For example, if a product is no longer available, perhaps you can redirect the page to the landing page with the newer version of the product. If there is no comparable page to redirect users to, redirect them to the relevant category page.
The last resort should be redirecting to the homepage. Since 404s are inevitable, you should optimize your 404 page to turn that bad user experience into a good one. A few things you can do to spruce up your 404 page includes:
When pages on your site become outdated, or need to be removed for various reasons, start by analyzing why the page needs to be removed.
Can the content simply be updated? If not, analyze the page’s backlink profile to see if it’s receiving any organic traffic. In some cases, a simple 301 redirect to the most relevant page could be the answer.
Setting up a 301 redirect will pass on any link equity the page has so you domain can still receive credit for those links. In cases where we still want visitors to access the pages via internal linking on your site, a “noindex” or canonical tag would be helpful.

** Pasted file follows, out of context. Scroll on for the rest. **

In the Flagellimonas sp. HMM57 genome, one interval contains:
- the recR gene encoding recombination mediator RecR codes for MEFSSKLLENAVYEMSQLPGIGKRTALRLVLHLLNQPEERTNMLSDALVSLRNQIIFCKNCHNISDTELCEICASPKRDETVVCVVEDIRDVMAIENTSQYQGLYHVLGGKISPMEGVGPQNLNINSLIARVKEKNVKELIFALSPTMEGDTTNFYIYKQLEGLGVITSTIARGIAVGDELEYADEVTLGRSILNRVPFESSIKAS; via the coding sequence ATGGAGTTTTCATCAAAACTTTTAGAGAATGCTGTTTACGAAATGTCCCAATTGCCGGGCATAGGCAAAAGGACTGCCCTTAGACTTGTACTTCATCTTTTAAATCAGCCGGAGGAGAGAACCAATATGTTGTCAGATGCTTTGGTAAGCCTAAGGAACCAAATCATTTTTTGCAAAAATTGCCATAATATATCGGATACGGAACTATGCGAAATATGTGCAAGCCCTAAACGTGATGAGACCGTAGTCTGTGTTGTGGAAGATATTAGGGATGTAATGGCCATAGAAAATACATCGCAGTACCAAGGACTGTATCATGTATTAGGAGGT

Whenever a page no longer exists, we want to make sure that the users don’t land on it, as that creates a poor user experience. When it’s just a few pages that are returning a 404, it’s best to just set up one 301 redirect to the next applicable page.
But when you have a list of hundreds of pages that no longer exist, and you have nowhere to redirect them to other than the homepage, the best way to expunge them from the index and reduce your index bloat is to have them return a 410.
One of the most common situations in which you’ll need to redirect your pages is when you’re redesigning your website. Redirects are just one of the pieces of the puzzle when it comes to emerging from a site redesign without losing your rankings. This route makes it permanent, Google will not return to see if the page has come back and we won’t be wasting their time in the future.